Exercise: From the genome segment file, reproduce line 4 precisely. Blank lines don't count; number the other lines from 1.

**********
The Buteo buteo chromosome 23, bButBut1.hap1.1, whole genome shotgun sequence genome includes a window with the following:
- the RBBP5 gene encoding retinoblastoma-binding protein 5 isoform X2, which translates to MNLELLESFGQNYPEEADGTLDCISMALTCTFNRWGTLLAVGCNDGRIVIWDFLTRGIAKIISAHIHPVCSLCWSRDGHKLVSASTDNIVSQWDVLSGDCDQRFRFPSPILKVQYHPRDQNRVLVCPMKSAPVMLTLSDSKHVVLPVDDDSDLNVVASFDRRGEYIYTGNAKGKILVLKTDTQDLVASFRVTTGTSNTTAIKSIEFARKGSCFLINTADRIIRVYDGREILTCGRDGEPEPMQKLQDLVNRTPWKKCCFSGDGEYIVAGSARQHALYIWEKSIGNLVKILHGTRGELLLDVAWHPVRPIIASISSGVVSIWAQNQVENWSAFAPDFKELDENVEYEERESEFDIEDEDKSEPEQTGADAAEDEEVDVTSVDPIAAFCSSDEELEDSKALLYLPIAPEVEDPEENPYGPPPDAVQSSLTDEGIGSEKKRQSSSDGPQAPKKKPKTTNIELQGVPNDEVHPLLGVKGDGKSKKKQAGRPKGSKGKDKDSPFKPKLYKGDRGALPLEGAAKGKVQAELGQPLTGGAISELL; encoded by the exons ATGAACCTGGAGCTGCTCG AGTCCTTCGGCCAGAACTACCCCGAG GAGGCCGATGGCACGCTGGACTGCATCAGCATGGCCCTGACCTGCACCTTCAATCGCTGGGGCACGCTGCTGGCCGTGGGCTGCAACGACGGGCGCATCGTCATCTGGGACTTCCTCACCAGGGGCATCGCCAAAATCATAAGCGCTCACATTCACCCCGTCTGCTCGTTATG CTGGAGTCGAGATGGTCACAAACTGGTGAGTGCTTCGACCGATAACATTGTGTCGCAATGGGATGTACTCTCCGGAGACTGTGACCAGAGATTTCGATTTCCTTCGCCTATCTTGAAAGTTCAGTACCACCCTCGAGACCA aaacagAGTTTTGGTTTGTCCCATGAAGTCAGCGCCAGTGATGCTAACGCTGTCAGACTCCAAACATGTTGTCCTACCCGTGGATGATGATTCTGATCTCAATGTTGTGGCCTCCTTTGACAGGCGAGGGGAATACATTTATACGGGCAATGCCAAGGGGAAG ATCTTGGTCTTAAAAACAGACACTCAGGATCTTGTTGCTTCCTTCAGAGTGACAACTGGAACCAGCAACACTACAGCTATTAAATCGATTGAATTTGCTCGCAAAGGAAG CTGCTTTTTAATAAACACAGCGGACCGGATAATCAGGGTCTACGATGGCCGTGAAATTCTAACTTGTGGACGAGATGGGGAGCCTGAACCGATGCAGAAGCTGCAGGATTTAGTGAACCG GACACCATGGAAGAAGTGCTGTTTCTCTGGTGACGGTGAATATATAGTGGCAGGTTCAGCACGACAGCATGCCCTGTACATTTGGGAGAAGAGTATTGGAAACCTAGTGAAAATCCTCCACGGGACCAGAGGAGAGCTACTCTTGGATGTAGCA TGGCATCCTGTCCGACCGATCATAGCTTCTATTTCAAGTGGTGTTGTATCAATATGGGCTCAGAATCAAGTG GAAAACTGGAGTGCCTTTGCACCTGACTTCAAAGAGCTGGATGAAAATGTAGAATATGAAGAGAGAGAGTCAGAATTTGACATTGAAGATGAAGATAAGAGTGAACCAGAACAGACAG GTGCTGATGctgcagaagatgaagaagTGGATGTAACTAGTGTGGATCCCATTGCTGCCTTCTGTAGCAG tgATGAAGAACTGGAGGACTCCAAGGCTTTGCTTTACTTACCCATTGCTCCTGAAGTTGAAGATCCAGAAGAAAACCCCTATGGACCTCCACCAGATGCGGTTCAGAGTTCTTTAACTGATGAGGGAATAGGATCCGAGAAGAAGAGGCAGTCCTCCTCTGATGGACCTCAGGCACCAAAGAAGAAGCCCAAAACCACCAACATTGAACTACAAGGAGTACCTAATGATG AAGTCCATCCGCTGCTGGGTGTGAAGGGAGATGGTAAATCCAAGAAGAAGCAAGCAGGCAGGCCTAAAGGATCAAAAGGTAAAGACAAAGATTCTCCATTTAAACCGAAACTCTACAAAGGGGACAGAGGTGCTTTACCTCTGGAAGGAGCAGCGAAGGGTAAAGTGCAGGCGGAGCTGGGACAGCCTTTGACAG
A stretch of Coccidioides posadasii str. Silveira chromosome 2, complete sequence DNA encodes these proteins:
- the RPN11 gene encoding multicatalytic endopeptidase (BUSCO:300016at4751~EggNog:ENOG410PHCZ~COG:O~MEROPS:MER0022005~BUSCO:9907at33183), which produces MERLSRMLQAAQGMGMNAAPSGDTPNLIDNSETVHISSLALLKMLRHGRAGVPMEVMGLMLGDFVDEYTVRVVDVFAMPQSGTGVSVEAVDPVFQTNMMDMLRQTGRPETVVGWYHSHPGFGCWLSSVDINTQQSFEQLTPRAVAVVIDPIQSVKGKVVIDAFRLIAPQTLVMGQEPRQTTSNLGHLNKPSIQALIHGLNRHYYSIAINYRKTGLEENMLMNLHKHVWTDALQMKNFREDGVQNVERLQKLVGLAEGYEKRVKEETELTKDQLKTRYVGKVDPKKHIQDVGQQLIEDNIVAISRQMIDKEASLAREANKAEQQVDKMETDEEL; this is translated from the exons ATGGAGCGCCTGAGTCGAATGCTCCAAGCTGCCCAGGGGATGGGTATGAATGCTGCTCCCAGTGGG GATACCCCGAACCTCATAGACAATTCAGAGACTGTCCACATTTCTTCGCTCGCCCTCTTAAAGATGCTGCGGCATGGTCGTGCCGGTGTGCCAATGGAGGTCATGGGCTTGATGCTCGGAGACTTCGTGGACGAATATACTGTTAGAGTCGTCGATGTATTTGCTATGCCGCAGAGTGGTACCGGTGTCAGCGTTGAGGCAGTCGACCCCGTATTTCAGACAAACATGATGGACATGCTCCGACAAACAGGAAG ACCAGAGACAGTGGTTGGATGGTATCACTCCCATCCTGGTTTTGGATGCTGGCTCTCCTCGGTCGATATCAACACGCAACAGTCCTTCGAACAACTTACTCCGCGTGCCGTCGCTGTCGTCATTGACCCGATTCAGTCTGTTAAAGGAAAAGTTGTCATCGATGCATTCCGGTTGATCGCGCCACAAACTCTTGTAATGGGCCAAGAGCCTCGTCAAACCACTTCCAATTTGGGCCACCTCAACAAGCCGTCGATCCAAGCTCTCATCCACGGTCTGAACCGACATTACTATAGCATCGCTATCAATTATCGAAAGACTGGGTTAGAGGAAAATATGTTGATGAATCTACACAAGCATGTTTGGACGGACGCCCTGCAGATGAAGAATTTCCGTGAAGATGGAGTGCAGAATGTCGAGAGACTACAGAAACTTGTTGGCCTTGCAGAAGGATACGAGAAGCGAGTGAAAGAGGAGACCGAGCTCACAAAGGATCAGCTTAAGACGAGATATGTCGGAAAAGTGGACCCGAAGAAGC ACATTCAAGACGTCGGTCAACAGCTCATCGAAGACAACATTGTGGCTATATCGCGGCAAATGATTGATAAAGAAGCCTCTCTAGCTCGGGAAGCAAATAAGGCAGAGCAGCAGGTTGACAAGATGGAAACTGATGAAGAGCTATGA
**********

- the RPN11 gene encoding multicatalytic endopeptidase (BUSCO:300016at4751~EggNog:ENOG410PHCZ~COG:O~MEROPS:MER0022005~BUSCO:9907at33183), which produces MERLSRMLQAAQGMGMNAAPSGDTPNLIDNSETVHISSLALLKMLRHGRAGVPMEVMGLMLGDFVDEYTVRVVDVFAMPQSGTGVSVEAVDPVFQTNMMDMLRQTGRPETVVGWYHSHPGFGCWLSSVDINTQQSFEQLTPRAVAVVIDPIQSVKGKVVIDAFRLIAPQTLVMGQEPRQTTSNLGHLNKPSIQALIHGLNRHYYSIAINYRKTGLEENMLMNLHKHVWTDALQMKNFREDGVQNVERLQKLVGLAEGYEKRVKEETELTKDQLKTRYVGKVDPKKHIQDVGQQLIEDNIVAISRQMIDKEASLAREANKAEQQVDKMETDEEL; this is translated from the exons ATGGAGCGCCTGAGTCGAATGCTCCAAGCTGCCCAGGGGATGGGTATGAATGCTGCTCCCAGTGGG GATACCCCGAACCTCATAGACAATTCAGAGACTGTCCACATTTCTTCGCTCGCCCTCTTAAAGATGCTGCGGCATGGTCGTGCCGGTGTGCCAATGGAGGTCATGGGCTTGATGCTCGGAGACTTCGTGGACGAATATACTGTTAGAGTCGTCGATGTATTTGCTATGCCGCAGAGTGGTACCGGTGTCAGCGTTGAGGCAGTCGACCCCGTATTTCAGACAAACATGATGGACATGCTCCGACAAACAGGAAG ACCAGAGACAGTGGTTGGATGGTATCACTCCCATCCTGGTTTTGGATGCTGGCTCTCCTCGGTCGATATCAACACGCAACAGTCCTTCGAACAACTTACTCCGCGTGCCGTCGCTGTCGTCATTGACCCGATTCAGTCTGTTAAAGGAAAAGTTGTCATCGATGCATTCCGGTTGATCGCGCCACAAACTCTTGTAATGGGCCAAGAGCCTCGTCAAACCACTTCCAATTTGGGCCACCTCAACAAGCCGTCGATCCAAGCTCTCATCCACGGTCTGAACCGACATTACTATAGCATCGCTATCAATTATCGAAAGACTGGGTTAGAGGAAAATATGTTGATGAATCTACACAAGCATGTTTGGACGGACGCCCTGCAGATGAAGAATTTCCGTGAAGATGGAGTGCAGAATGTCGAGAGACTACAGAAACTTGTTGGCCTTGCAGAAGGATACGAGAAGCGAGTGAAAGAGGAGACCGAGCTCACAAAGGATCAGCTTAAGACGAGATATGTCGGAAAAGTGGACCCGAAGAAGC ACATTCAAGACGTCGGTCAACAGCTCATCGAAGACAACATTGTGGCTATATCGCGGCAAATGATTGATAAAGAAGCCTCTCTAGCTCGGGAAGCAAATAAGGCAGAGCAGCAGGTTGACAAGATGGAAACTGATGAAGAGCTATGA